Monday, May 23, 2005

Paul Krugman gets nostalgic

I found this a bit odd, now Paul Krugman is getting nostalgic for, of all things, the job security of the early 80's in his latest column.

Over the past 25 years the lives of working Americans have become ever less secure. Jobs come without health insurance; 401(k)'s vanish; corporations default on their pension obligations; workers lose their jobs more often, and unemployment lasts much longer than it used to.

Now, I was a bit young at the time, but I don't remember "25 years" ago as a time of comparative prosperity and security. Rather it was a time of economic chaos, high unemployment, inflation and uncertainty.

Unemployment by year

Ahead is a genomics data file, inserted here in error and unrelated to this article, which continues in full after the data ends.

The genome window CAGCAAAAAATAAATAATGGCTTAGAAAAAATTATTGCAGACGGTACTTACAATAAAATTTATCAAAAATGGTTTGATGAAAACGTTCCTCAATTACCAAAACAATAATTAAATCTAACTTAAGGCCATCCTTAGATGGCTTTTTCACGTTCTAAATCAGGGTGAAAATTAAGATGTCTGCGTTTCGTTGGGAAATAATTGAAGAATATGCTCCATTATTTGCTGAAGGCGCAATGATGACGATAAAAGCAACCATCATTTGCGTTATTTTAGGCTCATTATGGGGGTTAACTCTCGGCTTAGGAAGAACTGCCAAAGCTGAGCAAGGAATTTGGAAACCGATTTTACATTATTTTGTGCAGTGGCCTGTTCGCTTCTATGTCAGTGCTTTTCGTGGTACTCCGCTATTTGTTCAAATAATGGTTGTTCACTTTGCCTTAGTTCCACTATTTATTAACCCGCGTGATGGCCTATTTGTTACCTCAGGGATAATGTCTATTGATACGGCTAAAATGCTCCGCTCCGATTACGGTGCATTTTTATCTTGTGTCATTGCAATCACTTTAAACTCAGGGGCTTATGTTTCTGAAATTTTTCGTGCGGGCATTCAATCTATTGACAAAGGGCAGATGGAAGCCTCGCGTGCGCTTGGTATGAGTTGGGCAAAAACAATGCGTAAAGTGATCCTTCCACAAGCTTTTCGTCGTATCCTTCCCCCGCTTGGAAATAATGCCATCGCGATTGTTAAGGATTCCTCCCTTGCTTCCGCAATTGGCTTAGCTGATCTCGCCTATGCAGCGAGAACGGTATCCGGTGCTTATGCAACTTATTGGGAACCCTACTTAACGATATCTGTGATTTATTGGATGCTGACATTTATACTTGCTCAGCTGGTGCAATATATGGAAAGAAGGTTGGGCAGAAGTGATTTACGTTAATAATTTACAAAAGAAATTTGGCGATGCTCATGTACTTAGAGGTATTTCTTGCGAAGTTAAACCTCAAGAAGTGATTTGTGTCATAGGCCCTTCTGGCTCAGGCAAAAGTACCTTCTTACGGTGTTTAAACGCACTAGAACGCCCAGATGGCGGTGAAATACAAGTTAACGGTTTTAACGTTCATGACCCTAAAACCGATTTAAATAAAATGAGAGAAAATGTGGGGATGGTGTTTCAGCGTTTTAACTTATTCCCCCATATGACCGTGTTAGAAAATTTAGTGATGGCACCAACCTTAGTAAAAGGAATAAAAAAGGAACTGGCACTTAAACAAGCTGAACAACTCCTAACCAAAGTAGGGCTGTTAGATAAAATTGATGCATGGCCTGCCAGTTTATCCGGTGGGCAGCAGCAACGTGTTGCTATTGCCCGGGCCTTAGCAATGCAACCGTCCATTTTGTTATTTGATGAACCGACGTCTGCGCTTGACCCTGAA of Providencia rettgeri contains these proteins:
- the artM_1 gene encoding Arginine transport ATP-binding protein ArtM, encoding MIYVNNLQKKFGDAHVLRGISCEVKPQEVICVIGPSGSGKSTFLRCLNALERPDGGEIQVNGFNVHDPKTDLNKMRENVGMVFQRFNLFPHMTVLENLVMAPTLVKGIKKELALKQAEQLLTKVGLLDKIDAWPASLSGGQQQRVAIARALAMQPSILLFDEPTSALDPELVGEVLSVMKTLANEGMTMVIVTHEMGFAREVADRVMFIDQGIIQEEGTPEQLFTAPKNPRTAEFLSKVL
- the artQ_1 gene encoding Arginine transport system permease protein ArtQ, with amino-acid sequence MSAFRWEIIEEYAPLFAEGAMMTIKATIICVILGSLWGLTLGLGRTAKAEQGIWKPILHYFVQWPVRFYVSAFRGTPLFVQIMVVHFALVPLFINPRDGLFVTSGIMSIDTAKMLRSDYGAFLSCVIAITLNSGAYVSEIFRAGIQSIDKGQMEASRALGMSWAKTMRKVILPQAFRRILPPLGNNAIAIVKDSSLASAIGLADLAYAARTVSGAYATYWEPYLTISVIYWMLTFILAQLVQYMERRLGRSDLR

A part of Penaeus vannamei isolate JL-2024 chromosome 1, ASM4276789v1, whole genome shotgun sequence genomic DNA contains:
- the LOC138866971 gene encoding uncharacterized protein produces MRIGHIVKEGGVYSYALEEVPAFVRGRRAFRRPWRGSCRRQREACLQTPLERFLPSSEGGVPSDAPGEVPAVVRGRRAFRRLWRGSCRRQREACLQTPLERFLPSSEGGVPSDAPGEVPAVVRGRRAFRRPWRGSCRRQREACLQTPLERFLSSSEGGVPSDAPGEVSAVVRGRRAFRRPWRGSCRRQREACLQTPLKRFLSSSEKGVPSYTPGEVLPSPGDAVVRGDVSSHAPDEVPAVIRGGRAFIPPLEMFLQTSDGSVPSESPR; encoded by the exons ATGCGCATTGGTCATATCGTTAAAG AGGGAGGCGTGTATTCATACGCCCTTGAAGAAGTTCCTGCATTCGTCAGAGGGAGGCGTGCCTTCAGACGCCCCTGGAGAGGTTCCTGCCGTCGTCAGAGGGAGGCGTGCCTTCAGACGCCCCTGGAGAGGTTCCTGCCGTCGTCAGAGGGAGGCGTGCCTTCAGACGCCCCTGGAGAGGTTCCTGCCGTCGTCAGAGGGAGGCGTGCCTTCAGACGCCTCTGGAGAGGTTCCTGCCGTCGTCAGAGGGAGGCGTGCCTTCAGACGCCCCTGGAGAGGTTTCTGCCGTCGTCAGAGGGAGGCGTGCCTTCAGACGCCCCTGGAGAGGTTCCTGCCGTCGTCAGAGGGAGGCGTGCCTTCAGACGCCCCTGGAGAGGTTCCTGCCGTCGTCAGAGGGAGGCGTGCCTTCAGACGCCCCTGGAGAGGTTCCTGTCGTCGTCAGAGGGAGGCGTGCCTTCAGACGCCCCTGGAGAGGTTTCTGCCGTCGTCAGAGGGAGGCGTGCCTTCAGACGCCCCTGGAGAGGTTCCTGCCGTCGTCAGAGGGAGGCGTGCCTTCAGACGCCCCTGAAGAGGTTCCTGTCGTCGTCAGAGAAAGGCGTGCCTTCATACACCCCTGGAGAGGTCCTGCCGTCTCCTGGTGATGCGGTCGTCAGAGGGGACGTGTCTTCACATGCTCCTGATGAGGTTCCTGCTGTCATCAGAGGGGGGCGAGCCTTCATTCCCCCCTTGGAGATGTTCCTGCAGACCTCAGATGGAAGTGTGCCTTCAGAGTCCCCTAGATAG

1975 8.48%
1976 7.7%
1977 7.05%
1978 6.07%
1979 5.85%
1980 7.18%
1981 7.62%
1982 9.71%
1983 9.6%

Inflation by year
1975 7.13%
1976 5.04%
1977 6.68%
1978 8.99%
1979 13.26%
1980 12.35%
1981 8.91%
1982 3.87%
1983 3.79%

It would take more research, but I am sure if you looked you would find his statments of "workers losing their jobs more often" and "staying on unemployment longer" false too. Maybe Paul was off by a few years and meant over the last "20 years", intending to compare the current situation with the Reagan boom...

UPDATE: I decided to use my future MBA skills and take a look at the statistics, starting with the claim that "unemployment lasts much longer than it used to".

To give Krugman some credit, the graph does show a slight upwards trend, depending how you measure it, although I do not know how you could call this lasting "much longer"